February 1982: The Dazz Band Release "Let it Whip"

UNITED STATES - DECEMBER 09: AMERICAN BANDSTAND - Show Coverage - 12/9/82, The Dazz Band on the Walt Disney Television via Getty Images Television Network dance show "American Bandstand"., (Photo by Walt Disney Television via Getty Images Photo Archives/Walt Disney Television via Getty Images)
Photo Credit
(Walt Disney Television via Getty Images Photo Archives/Walt Disney Television via Getty Images)

Bobby Harris and Dazz Band had broken out of Cleveland, Ohio, in the late 1970s, scoring a recording contract with Motown Records. While the group's first two albums did respectable business, the third time was indeed the charm with the release of third album, Keep It Live (1982).

The kicker was opening track, "Let It Whip." Released on February 12, 1982, the funky dance-floor scorcher lit up discos and nightclubs across the country. It would fly up the charts, peaking at #1 for more than a month on the R&B charts, and even getting as high as #5 on the Hot 100 on July 17, 1982. The #1 song in America that week: "Don't You Want Me" by the Human League.

The song was more than just a chart hit: "Let It Whip" would win the Grammy for Best R&B Performance By a Duo or Group with Vocals in 1983.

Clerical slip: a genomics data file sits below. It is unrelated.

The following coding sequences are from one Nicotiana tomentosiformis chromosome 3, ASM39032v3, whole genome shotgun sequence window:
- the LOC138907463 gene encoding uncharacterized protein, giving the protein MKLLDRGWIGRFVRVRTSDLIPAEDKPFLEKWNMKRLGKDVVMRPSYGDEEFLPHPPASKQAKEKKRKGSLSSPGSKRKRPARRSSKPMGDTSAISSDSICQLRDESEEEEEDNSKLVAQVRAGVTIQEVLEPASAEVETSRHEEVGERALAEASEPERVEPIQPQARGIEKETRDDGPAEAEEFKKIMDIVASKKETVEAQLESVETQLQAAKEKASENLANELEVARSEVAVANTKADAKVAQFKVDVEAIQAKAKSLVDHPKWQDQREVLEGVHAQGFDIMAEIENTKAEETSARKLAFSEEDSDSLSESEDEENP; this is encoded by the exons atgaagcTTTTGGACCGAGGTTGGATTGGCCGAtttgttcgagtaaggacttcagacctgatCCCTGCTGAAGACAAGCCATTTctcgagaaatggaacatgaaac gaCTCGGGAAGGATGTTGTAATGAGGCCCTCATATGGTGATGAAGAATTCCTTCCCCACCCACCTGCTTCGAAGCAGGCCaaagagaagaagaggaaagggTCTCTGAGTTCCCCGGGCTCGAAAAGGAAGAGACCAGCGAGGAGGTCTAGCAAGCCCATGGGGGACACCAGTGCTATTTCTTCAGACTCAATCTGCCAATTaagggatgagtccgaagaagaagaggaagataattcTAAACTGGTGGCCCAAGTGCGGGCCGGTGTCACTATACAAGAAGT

“We wanted to create a song that they could make a dance out of,” the song's co-writer Leon “Ndugu” Chancler said in The Billboard Book of Number One Rhythm & Blues Hits. “A song that was different in that it would be something that no one had ever really talked about on a record. What kind of lyric content could we talk about that could end up being a dance? And (co-writer) Reggie (Andrews) came up with the idea of a whip.”

Artist Name

Read More

Cover art
Lacking a bass line, "When Doves Cry" proved Prince's prowess when the unconventional tune became the longest-running No. 1 that year. What's your favorite Prince song?
article column overlay
The soul songstress is adding her signature flourish (literally) to the 50th Anniversary Edition of 'First Take' - what are you waiting for?!
article column overlay
(Lynn Goldsmith/Corbis/VCG via Getty Images)
The title track stands as Funkadelic's lone million-selling single.
article column overlay

Facebook Comments